Women plead guilty to selling liquor to driver who killed 3
Press-Telegram (Long Beach, CA)
A woman who admitted giving alcohol to a 20-year-old man the night he drove drunk and ran over a family of three in Long Beach was banned from holding a liquor license or working in alcohol sales as part of a plea deal with prosecutors this week.
Amor Potestades Amacio, 60, of Norwalk pleaded guilty to furnishing alcohol to a minor and conspiracy to obstruct licensing provisions of the Alcoholic Bever
age Control Act on Wednesday in Long Beach Superior Court, City Prosecutor Douglas Haubert said in a statement.
Amacio’s daughter, Syntyche, pleaded guilty to conspiracy to obstruct licensing provisions of the Alcohol Beverage Control Act and was also banned from holding a liquor license or selling alcohol, prosecutors said.
Amor Amacio was sentenced to 364 days in custody, five years probation and 90 days of community service. Her daughter was sentenced to one-year probation and five days of community service, prosecutors said. Both women were ordered to pay $1,000 to a local charity selected by the Awaida family and Amor Amacio was ordered to submit proof of at least $1 million in civil liability insurance, which may be used for restitution to the victims.
They could face jail time if they violate the terms of the agreement while on probation, Haubert said Thursday; however, after five years, it would be up to ABC to continue enforcement.
The Amacios’ attorney could not be immediately reached for comment.
Syntyche Amacio was not present on Halloween night in 2019 when Amor Amacio gave Carlo Navarro, who was 20 years old at the time, a bottle of Jack Daniels at Green Diamond Liquor, prosecutors said, adding they did not have evidence she ever provided alcohol to minors.
Later that night, Navarro drove drunk, lost control of his SUV around Country Club Drive and Los Cerritos Park Place and fatally struck Joseph Awaida, 30, Raihan Dakhil Awaida, 32, and their 3-year-old son, Omar, as they walked home from a relative’s house after a night of trick-or-treating.
“This is one of the most tragic events to ever happen in Long Beach, and it was entirely preventable,” Haubert said in a statement. “There is nothing a misdemeanor case can do to bring justice to the Awaida family, but we hope this will help prevent a similar tragedy in the future.”
Family members of the Awaidas were surprised but pleased with the outcome.
“She’s been stopped,” Cecilia Ramos, Joseph Awaida’s aunt, said by phone Thursday. “She was the direct link in giving Navarro that bottle. We’re very pleased she won’t be able to do that ever again.
“If it weren’t for them crossing paths that night, Joey and his family would still be alive today,” she added.
The night of the crash, video showed Navarro and a friend enter Green Diamond Liquor in the 5300 block of Long Beach Boulevard. Amor Amacio agreed to give Navarro the $16 bottle of whiskey on credit, with the promise he would pay her $25 the following day, city prosecutors said.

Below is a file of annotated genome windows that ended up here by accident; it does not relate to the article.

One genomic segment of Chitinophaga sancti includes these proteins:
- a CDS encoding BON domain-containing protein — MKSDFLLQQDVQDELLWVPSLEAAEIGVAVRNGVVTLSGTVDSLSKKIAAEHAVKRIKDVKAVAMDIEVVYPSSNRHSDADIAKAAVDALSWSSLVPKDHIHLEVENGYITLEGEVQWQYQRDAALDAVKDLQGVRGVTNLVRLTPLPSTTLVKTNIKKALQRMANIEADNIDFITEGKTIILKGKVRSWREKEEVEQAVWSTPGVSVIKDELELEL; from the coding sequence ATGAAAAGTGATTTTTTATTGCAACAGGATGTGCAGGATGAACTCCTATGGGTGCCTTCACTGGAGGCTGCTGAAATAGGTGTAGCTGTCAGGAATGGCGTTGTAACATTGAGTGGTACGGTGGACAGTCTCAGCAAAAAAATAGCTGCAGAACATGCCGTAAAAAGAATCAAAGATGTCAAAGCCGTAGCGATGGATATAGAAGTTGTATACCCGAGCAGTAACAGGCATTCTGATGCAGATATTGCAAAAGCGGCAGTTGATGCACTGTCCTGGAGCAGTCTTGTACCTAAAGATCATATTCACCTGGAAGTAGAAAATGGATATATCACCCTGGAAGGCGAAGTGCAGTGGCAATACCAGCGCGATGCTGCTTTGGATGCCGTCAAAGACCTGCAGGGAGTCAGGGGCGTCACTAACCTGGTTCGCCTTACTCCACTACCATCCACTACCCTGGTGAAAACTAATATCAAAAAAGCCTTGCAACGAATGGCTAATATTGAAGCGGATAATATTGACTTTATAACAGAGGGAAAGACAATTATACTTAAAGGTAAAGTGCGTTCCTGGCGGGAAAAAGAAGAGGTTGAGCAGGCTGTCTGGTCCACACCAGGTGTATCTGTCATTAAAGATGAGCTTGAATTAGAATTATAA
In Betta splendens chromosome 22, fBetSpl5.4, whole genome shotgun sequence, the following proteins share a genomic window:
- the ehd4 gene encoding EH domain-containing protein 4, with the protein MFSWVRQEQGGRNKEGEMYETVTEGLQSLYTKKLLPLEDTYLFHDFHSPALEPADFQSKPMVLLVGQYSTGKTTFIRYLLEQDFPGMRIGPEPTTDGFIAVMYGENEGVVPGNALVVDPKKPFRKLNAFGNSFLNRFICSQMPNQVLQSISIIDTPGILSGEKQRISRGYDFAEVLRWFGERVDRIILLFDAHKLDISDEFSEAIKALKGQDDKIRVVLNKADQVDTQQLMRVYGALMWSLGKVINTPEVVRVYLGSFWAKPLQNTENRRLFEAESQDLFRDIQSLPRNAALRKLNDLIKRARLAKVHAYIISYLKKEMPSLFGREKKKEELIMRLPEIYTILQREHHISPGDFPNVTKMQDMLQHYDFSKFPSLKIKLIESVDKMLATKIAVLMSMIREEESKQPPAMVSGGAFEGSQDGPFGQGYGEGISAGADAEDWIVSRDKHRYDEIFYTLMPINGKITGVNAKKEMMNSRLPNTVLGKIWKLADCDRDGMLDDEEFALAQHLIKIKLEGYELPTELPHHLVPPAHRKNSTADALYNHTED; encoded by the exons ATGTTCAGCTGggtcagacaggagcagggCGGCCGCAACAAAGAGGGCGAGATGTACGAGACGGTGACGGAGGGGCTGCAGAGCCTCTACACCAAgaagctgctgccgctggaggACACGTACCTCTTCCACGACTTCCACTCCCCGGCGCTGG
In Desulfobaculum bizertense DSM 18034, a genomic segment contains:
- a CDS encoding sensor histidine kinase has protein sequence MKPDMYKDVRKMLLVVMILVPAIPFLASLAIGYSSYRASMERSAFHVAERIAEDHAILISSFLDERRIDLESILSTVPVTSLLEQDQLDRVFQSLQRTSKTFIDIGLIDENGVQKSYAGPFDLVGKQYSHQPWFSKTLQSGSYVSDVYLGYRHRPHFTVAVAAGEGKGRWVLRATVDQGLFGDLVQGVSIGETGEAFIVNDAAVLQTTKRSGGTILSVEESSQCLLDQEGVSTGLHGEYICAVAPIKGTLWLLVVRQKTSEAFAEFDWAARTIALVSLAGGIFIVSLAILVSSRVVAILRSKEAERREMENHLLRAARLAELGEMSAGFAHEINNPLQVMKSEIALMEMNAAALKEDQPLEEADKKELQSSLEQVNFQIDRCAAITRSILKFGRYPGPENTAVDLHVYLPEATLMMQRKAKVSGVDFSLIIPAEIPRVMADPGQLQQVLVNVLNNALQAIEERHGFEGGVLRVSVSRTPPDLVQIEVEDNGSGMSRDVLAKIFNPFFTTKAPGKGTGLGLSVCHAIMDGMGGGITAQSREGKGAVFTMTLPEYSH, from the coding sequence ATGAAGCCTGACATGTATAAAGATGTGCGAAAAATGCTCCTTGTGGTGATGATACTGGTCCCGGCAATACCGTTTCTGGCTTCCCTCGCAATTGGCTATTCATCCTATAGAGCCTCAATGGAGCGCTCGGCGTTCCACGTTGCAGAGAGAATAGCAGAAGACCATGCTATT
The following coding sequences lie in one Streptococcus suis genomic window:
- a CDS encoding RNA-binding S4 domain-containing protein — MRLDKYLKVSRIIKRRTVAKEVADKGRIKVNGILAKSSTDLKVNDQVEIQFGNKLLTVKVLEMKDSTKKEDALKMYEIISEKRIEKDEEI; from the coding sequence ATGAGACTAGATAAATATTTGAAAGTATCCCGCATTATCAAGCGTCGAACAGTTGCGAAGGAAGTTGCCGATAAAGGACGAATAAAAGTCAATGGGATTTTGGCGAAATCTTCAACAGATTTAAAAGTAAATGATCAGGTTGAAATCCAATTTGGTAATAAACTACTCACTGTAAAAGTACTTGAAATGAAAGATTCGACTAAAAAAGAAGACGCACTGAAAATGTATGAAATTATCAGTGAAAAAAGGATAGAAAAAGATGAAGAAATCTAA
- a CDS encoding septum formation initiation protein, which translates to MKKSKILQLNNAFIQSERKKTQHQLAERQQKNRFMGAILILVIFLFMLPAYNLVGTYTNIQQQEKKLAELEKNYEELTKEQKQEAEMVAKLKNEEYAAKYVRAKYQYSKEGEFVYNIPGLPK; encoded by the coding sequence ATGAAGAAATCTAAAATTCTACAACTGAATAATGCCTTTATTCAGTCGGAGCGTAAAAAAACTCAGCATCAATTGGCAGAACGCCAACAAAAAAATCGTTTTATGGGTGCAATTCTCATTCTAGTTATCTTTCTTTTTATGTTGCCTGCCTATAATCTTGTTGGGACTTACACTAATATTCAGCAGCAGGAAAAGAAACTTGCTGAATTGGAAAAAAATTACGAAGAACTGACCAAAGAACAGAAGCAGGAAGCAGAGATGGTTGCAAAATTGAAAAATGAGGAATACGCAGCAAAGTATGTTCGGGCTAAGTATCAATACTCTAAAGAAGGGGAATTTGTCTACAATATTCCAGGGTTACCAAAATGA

Navarro would later tell police he took four to five shots before driving toward Los Cerritos Park to continue drinking with friends, according to evidence presented at his trial in late June and early July. As he drove toward the park, he was going nearly 70 mph when he lost control, went onto the sidewalk and slammed into the family.
Joseph Awaida died at the scene, while his wife and son died days later at a hospital. Navarro stayed at the scene and was arrested that night.
Navarro also told detectives he had purchased alcohol at Green Diamond Liquor too many times to remember, according to evidence at his trial.
On July 5, jurors convicted Navarro, now 23, of three counts of second-degree murder in their deaths. The jury found that he knew the dangers of drinking and driving before getting into his SUV that night.
Navarro is scheduled to be sentenced, Sept. 15, when he could face a maximum of 45 years to life in state prison.
While the liquor license for Green Diamond Liquor had been in Syntyche Amacio’s name, prosecutors said it was Amor Amacio who operated the business. She was arrested by police and ABC agents more than a month after the crash.
It wasn’t the first time Amor Amacio had been flagged by ABC. In 2012, while she owned Eddie’s Jr. Market Liquor one block south of Green Diamond, one of her employees sold alcohol to an underage person, which led Amacio to pay a $2,500 fine in lieu of a liquor license suspension, ABC spokesman John Carr has said.
But her license was suspended in 2018 after ABC learned she was the defendant in a $1 million welfare fraud case where she obtained CalFresh benefits through electronic transfers. She was sentenced to five years probation and ordered to pay $100,000 in restitution, records show.
She was given 180 days to transfer the license to another person, but she did not meet the deadline, leading to a permanent revocation of her license, Carr said.